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  • br Indirect GLI antagonists br Direct GLI


    Indirect GLI antagonists
    Direct GLI antagonists
    Concluding remarks Targeting GLI effectors represents a promising therapeutic strategy for cancer treatment. This is particularly relevant for certain tumors, such as MB, since, although classified into four distinct molecular groups (Hh- or Wnt-type and 3rd or 4th), common signals, such as placental growth factor (PIGF)/neuropilin axis, responsible of GLI1 upregulation, are shared by all subtypes and are important for tumor growth [107]. Transcription factors are generally considered as challenging targets in drug discovery for many different reasons, including the lack of deep serotonin receptors pockets that accommodate small molecules and the highly charged surface. Nevertheless, big pharmaceutical companies are currently running Phase I clinical trials with small molecules targeting transcription factors such as Notch (Bristol-Myers Squibb and Ely Lilly) and p53 (Roche and Sanofi) [108], although no drugs have been approved yet by the FDA. Beside these targets, cMYC, NF-κB, signal transducer and activator of transcription (STAT)3, STAT5, AP1, hypoxia-inducible factor (HIF1), and GLI1 are among the most promising transcription factors for the development of new anticancer drugs. GLI functions are finely tuned by a number of molecular interactions and postsynthetic modifications (i.e., GLI1 phosphorylation, gene copy number amplification, BRD4-driven epigenetic activation, deubiquitylation, deacetylation, or activation by aPKCι,/k or p70S6K or RAS/ERK) that, if dysregulated, are responsible for the resistance to anti-SMO drugs frequently observed in Hh-driven tumor initiation, progression and relapse 16, 26, 109. Interestingly, GLI-processing and activating post-translational events are pharmacologically targetable, even though by means of combination therapies. For this reason, the challenge in this field is the understanding of the molecular mechanisms that regulate GLI-mediated transcription. In this regard, the recently reported identification of the structural requirements of GLI1/DNA interaction, stands as a promising tool for discovering small molecules capable of inhibiting Hh pathway by directly targeting GLI [106]. The discovery of the natural compound, GlaB, able to impair Hh oncogenic activity by inhibiting GLI1/DNA interaction, provides a proof-of-principle for the therapeutic relevance of such an approach, focused on the unique downstream GLI1 transcriptional effector rather than on multiple upstream oncogenic deregulated signals. Since the GLI proteins share highly conserved sequence of their ZF domain, targeting GLI1/DNA interaction could also interfere with GLI3/DNA binding, counteracting the GLI3 repressor function and resulting in severe side effects. However, the use of Hh antagonists is thought in a context of aberrant Hh pathway activation, where GLI repressor forms are absent, so bypassing the possibility of nonspecific effects on negative regulatory activity of GLI factors. Therefore, drugs specifically designed to modulate GLI/DNA interaction would provide valuable insights for developing and optimizing GLI antagonists, which would promise a more effective treatment of Hh-dependent tumors.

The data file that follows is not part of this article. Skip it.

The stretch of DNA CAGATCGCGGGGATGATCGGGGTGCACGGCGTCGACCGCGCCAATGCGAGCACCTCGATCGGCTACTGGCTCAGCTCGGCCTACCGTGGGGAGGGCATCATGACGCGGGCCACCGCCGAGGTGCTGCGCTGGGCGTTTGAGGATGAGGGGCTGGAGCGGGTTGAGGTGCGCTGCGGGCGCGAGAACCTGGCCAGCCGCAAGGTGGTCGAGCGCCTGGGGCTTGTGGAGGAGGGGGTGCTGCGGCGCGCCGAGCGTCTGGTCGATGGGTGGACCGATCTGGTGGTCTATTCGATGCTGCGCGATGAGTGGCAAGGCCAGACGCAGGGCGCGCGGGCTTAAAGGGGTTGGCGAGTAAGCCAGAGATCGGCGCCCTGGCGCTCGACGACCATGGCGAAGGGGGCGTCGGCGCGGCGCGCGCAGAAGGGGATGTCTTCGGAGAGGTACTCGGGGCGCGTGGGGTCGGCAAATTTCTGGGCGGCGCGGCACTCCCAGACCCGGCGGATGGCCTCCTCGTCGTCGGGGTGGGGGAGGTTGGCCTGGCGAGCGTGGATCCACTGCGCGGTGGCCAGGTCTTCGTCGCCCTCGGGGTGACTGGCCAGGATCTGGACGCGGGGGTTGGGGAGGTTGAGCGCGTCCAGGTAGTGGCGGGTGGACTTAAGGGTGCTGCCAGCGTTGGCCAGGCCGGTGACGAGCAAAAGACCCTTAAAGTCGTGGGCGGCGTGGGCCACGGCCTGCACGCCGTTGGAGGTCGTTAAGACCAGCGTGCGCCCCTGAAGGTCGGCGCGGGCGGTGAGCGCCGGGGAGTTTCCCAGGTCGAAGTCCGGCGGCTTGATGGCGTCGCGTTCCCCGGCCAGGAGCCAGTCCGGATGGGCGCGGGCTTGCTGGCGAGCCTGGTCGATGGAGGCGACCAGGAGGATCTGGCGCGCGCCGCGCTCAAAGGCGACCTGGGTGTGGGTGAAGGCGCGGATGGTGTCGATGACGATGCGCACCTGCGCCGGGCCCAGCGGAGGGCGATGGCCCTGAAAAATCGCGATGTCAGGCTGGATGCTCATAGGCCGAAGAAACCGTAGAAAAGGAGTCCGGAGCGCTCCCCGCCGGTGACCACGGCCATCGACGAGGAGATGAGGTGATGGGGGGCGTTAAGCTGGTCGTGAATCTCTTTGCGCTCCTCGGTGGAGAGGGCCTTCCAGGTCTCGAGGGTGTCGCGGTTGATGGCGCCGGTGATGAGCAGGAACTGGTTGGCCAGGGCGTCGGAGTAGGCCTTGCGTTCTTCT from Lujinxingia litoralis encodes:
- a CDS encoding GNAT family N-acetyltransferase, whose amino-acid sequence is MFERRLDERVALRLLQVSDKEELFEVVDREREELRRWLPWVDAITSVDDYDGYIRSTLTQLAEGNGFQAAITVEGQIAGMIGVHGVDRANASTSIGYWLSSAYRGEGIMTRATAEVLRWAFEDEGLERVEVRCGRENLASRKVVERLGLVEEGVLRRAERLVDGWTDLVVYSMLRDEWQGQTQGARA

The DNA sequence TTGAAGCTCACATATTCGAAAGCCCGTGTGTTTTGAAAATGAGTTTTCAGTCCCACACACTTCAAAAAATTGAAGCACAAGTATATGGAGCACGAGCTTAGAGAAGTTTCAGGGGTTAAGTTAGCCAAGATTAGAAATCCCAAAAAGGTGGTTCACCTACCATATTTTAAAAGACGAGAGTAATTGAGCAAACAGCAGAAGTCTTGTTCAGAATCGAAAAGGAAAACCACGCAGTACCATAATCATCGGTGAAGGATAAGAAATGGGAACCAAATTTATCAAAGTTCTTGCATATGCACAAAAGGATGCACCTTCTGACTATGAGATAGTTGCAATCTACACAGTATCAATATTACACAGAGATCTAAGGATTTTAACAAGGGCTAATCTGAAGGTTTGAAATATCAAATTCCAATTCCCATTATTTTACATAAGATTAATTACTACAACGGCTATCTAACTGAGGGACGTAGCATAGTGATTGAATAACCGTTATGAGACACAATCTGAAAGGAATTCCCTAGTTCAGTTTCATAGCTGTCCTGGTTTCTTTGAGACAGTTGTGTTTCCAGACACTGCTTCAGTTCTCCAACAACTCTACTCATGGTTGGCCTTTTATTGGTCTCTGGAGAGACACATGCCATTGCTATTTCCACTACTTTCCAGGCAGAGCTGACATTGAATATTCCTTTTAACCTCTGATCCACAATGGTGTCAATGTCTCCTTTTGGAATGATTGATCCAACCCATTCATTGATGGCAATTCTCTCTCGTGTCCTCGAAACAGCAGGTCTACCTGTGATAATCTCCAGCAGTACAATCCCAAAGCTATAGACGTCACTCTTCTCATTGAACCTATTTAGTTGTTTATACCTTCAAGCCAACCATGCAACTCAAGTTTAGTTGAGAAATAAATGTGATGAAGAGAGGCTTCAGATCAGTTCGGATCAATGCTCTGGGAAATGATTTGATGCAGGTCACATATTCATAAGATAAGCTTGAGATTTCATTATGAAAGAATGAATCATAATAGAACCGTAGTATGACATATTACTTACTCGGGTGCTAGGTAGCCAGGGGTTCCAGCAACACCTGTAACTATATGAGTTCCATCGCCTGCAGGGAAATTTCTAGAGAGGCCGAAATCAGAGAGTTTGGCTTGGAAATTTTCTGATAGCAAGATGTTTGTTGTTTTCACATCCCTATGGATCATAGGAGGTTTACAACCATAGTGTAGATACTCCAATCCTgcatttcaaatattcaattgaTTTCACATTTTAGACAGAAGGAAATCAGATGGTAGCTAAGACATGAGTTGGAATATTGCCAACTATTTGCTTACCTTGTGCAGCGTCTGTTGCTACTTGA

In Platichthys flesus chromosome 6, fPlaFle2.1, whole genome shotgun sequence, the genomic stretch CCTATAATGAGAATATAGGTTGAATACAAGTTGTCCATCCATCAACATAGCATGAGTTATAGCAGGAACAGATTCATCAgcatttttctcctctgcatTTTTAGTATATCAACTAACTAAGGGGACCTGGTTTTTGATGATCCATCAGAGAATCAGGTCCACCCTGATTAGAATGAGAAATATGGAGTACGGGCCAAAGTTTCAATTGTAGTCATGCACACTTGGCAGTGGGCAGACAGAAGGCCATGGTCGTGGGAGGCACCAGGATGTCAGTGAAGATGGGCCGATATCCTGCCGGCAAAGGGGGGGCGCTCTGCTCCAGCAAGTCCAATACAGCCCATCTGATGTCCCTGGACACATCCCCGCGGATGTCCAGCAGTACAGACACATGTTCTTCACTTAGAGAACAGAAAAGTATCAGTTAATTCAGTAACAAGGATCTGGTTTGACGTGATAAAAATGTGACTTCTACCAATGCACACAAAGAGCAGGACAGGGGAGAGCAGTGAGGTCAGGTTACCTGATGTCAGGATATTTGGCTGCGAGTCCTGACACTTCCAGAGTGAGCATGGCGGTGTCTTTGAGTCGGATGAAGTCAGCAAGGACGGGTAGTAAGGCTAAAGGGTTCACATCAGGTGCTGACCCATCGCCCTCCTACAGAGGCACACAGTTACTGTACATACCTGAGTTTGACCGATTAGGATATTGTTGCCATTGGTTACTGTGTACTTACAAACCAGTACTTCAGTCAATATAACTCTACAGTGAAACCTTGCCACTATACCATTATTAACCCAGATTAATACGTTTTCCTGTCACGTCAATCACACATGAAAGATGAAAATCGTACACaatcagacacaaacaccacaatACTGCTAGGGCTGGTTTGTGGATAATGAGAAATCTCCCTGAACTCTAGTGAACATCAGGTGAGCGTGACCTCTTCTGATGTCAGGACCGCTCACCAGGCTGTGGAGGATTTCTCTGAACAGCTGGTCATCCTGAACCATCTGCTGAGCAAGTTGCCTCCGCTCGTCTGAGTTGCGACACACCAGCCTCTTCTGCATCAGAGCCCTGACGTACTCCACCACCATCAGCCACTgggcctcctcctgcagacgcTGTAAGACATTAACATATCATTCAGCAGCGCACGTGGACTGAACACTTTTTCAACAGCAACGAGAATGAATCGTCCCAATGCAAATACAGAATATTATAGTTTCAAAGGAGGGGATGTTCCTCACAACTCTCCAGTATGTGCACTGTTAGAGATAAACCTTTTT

Main Text Tissue damage response pathways commonly summon myofibroblasts, the principal scar-forming cells. Owing to their rapid proliferation and extracellular matrix-making abilities, myofibroblasts can produce new tissue in a short period of time. However, such speed comes at the expense of quality, as scar tissue can only partially, if at all, substitute for normal tissue functions. Injuries such as skin wounds can trigger limited fibrosis, guided by normal wound healing mechanisms. However, fibrosis can take a sinister turn in diseases with a prominent inflammatory component, which elicit long-lasting and aggressive myofibroblast activation. In such instances, the continuously expanding myofibroblast population competes with and, ultimately, outcompetes normal resident cells, leading to a precipitous and even life-threatening loss of organ function. Until recently, myofibroblasts were thought to maintain a stable differentiated state after scar formation. This idea largely shaped the direction of anti-scarring strategies aimed at either suppressing myofibroblast activation or selectively eliminating them from tissues. Recent studies on skin wound healing (Plikus et al., 2017) and lung fibrosis (El Agha et al., 2017) are shifting this paradigm by showing that myofibroblasts remain plastic and can naturally convert into other tissue-specific cell types.